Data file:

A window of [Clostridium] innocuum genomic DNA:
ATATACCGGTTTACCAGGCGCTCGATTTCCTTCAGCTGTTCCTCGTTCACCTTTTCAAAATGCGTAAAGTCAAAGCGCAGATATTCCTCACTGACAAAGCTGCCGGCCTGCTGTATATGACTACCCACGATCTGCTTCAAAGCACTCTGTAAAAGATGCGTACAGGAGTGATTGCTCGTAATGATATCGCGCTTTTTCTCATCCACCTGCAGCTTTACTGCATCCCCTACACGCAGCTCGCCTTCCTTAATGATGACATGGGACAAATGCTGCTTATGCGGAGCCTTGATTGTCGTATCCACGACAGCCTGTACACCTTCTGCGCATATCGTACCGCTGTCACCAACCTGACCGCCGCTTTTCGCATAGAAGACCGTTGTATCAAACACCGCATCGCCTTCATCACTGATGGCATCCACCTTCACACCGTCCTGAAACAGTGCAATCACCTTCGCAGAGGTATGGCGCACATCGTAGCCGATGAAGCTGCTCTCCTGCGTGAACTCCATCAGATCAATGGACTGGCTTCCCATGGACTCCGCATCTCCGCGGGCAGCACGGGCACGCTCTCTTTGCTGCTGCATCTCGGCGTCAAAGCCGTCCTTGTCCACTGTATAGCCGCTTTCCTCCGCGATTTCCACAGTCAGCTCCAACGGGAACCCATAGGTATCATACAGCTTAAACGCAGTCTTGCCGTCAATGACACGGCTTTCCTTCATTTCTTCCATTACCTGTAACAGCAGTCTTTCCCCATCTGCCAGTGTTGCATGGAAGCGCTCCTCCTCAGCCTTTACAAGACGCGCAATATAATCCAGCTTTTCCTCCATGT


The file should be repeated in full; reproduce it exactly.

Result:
A window of [Clostridium] innocuum genomic DNA:
ATATACCGGTTTACCAGGCGCTCGATTTCCTTCAGCTGTTCCTCGTTCACCTTTTCAAAATGCGTAAAGTCAAAGCGCAGATATTCCTCACTGACAAAGCTGCCGGCCTGCTGTATATGACTACCCACGATCTGCTTCAAAGCACTCTGTAAAAGATGCGTACAGGAGTGATTGCTCGTAATGATATCGCGCTTTTTCTCATCCACCTGCAGCTTTACTGCATCCCCTACACGCAGCTCGCCTTCCTTAATGATGACATGGGACAAATGCTGCTTATGCGGAGCCTTGATTGTCGTATCCACGACAGCCTGTACACCTTCTGCGCATATCGTACCGCTGTCACCAACCTGACCGCCGCTTTTCGCATAGAAGACCGTTGTATCAAACACCGCATCGCCTTCATCACTGATGGCATCCACCTTCACACCGTCCTGAAACAGTGCAATCACCTTCGCAGAGGTATGGCGCACATCGTAGCCGATGAAGCTGCTCTCCTGCGTGAACTCCATCAGATCAATGGACTGGCTTCCCATGGACTCCGCATCTCCGCGGGCAGCACGGGCACGCTCTCTTTGCTGCTGCATCTCGGCGTCAAAGCCGTCCTTGTCCACTGTATAGCCGCTTTCCTCCGCGATTTCCACAGTCAGCTCCAACGGGAACCCATAGGTATCATACAGCTTAAACGCAGTCTTGCCGTCAATGACACGGCTTTCCTTCATTTCTTCCATTACCTGTAACAGCAGTCTTTCCCCATCTGCCAGTGTTGCATGGAAGCGCTCCTCCTCAGCCTTTACAAGACGCGCAATATAATCCAGCTTTTCCTCCATGT